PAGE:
Jumping from her horse, she dropped the reins and raced toward her son. The stranger, hot on her heels, shouted, but she didn’t answer.

She fell to her knees. “Justin? Please get up.”

He didn’t respond. Oh, God. Not again. Eyes blurry, she tugged him over.

Sunny Days Ahead

by D'Ann Lindun

Sunny Jamieson craves a normal family so much she has gotten pregnant by the wrong man—twice. Neither was the man she thought he was, and she is alone and about to give birth in an ice storm.

Garrett Pike wants nothing more than to have a boy of his own to follow in his footsteps. When he returns home from the rodeo circuit and finds his wife in bed with a ranch hand, he needs to distance himself from his angry memories and accepts a job offer in Black Mountain, Colorado. On the way, his truck breaks down in a blizzard, landing him at the home of a pregnant woman and her kids.

Garrett and Sunny bond when she gives birth. Garrett realizes he doesn’t have to be the biological father of a child to love one, and Sunny knows she’s found the man she’s been seeking. Together, they can create the family they’ve both been longing for.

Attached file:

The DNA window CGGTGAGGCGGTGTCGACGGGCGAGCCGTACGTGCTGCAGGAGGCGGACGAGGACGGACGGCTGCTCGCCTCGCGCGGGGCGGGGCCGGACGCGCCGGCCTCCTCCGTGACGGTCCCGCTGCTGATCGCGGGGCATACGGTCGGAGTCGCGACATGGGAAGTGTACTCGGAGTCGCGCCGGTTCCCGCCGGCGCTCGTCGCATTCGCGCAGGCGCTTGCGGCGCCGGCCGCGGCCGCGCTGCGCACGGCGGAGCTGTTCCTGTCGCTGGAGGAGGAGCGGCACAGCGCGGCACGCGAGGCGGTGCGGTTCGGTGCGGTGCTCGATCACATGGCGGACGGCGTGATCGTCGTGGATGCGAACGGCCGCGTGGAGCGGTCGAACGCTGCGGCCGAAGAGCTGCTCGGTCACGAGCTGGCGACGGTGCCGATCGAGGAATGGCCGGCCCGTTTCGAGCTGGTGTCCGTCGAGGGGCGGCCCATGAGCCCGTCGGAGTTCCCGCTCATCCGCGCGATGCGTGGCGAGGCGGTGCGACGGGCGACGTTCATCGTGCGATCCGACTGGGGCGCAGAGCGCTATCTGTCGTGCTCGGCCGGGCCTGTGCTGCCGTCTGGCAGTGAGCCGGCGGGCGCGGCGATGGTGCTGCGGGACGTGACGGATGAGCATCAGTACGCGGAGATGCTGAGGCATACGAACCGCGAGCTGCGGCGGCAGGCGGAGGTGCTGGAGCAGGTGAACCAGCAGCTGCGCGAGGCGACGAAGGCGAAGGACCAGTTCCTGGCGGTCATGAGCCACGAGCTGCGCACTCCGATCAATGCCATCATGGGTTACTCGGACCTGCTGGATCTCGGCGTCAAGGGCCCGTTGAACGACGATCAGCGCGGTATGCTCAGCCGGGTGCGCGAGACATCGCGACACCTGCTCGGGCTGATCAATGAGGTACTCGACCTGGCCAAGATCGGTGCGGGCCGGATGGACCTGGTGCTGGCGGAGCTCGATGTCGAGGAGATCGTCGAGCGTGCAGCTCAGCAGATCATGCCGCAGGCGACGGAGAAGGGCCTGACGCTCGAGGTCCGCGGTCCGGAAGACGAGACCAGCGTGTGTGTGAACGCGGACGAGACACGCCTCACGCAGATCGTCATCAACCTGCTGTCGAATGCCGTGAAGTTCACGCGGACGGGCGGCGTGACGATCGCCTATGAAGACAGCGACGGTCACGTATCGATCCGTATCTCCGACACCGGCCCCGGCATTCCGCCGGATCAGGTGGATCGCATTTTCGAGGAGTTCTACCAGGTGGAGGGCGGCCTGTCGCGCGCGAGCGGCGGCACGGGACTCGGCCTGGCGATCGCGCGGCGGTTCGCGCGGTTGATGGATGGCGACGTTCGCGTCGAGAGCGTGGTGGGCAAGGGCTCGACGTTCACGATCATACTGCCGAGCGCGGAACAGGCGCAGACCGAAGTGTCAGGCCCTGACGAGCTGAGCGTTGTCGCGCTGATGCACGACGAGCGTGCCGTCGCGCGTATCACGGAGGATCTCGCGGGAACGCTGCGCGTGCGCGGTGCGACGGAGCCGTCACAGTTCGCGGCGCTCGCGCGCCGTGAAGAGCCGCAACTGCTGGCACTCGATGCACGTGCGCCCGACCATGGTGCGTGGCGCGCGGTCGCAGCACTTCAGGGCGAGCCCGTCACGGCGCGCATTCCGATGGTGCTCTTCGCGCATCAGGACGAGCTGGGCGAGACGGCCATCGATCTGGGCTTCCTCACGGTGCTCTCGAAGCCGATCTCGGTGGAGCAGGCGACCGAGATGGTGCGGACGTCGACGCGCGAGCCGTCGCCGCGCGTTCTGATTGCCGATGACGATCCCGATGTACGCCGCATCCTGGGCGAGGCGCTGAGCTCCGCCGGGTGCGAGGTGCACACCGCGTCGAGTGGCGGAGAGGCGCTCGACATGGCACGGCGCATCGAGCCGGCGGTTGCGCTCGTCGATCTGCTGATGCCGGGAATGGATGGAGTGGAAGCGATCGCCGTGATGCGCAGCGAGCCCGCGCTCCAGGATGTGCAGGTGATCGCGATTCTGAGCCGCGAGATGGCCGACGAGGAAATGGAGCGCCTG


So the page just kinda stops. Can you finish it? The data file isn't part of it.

He pulled his Carhartt jacket close, trudged across the desolate yard, stepped up on the porch, and knocked on the door.

No one appeared.

He knocked again.


He turned to go when a figure appeared on the other side of the glass door. A child. He opened the door a crack, and Garret could see he was just a toddler wrapped in a blanket.

He knelt down. “Hi, buddy. Is your mama or daddy home?”

Nothing but silence greeted him. The child’s eyes were unnaturally bright and his cheeks flushed bright red.

He tried again. “Hey, little guy. Can I talk to one of your folks?”

The child shook his head and began to cry. He continued to sniffle until he stuffed his thumb in his mouth.

Damn it. He didn’t know what to do. He couldn’t leave and he couldn’t force his way inside. He stood and called over the boy’s head. “Hello?